TOP carp ace, writer and Sky TV fisherman Ian Chillcott, widely known as Chilly, is recovering at home after major surgery to remove a huge brain tumour.

 

Aldershot, Hampshire-based Ian Chillcott began to feel unwell earlier in the summer and the tumour was diagnosed in July. His surgery took place in early August at St. George’s Hospital in Tooting, South West London.

The 57-year-old former paratrooper, better known as ‘Chilly’, told Angler’s Mail: “I suddenly realised in June that the vision in my left eye was very blurred, and at Frimley Park, my local hospital, they said I had had a dozen strokes.

“A brain scan revealed the tumour the size of a tennis ball and I was referred onto St. George’s where top neuro-surgeon Mr Stapleton advised an op as soon as they had brought the brain swelling down.

“They initially thought that I would need radiotherapy to clear some of the tumour but because I was able to lie completely still for the whole 14 hours of the operation they managed to cut out all of it even though it was perilously close to several vital veins.

“The past few weeks have been nothing short of unbelievable!!  I have also arrived home, which is something like a fortnight before time,” added Chilly, seen below with one his big carp career’s many highlights.

Chilly now on the mend at home

Chilly continued: “All in all, it is because I am so pig-headed and stubborn that I just wanted to recover in a familiar environment, with my wife beside me.

“My walking and speech should never have returned, along with the ability to read and write, this quickly and I’m about four weeks ahead of schedule.

“Mr Stapleton, along with his brilliant crew at St George’s, were nothing short of astro biblical!!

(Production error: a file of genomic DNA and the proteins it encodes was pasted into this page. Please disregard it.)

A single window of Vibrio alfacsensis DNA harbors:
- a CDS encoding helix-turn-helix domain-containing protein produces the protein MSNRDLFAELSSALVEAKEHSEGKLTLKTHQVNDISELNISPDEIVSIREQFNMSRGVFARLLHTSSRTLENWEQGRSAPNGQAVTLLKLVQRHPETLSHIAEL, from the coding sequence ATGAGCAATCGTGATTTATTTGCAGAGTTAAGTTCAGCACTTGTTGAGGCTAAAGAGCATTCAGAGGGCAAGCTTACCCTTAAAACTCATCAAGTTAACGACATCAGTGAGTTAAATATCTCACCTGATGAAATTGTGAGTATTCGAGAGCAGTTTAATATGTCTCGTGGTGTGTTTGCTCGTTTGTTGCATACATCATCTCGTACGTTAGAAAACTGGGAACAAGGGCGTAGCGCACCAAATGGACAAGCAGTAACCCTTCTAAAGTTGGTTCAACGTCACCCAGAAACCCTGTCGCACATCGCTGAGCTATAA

“It is impossible not to feel so positive about my future that has been made so much more so by all of the wonderful comments I’ve received on-line.

“I had never intended to publicise it on Facebook but there were so many rumours around including that I was dead that I decided to put the record straight.

“I’ve had literally thousands of people send me messages of support in various ways, a lot through social media which has made a vast difference.

“I’d like to thank everyone so much, and, no-one really realises just how much their thoughts and words have meant to me, and of course the only way is up!

“My wife and I have always lead fairly insular lives and she has had a lot of medical issues with cancer and eyesight problems, and the response I have had has changed my whole outlook on the world.

“The bad news is that I’ve been told I won’t legally be able to drive for six months after the op and it will drive me mad not being able to pop down to a lake for that long, but I have already had over 300 offers to drive me to go fishing,” he added.

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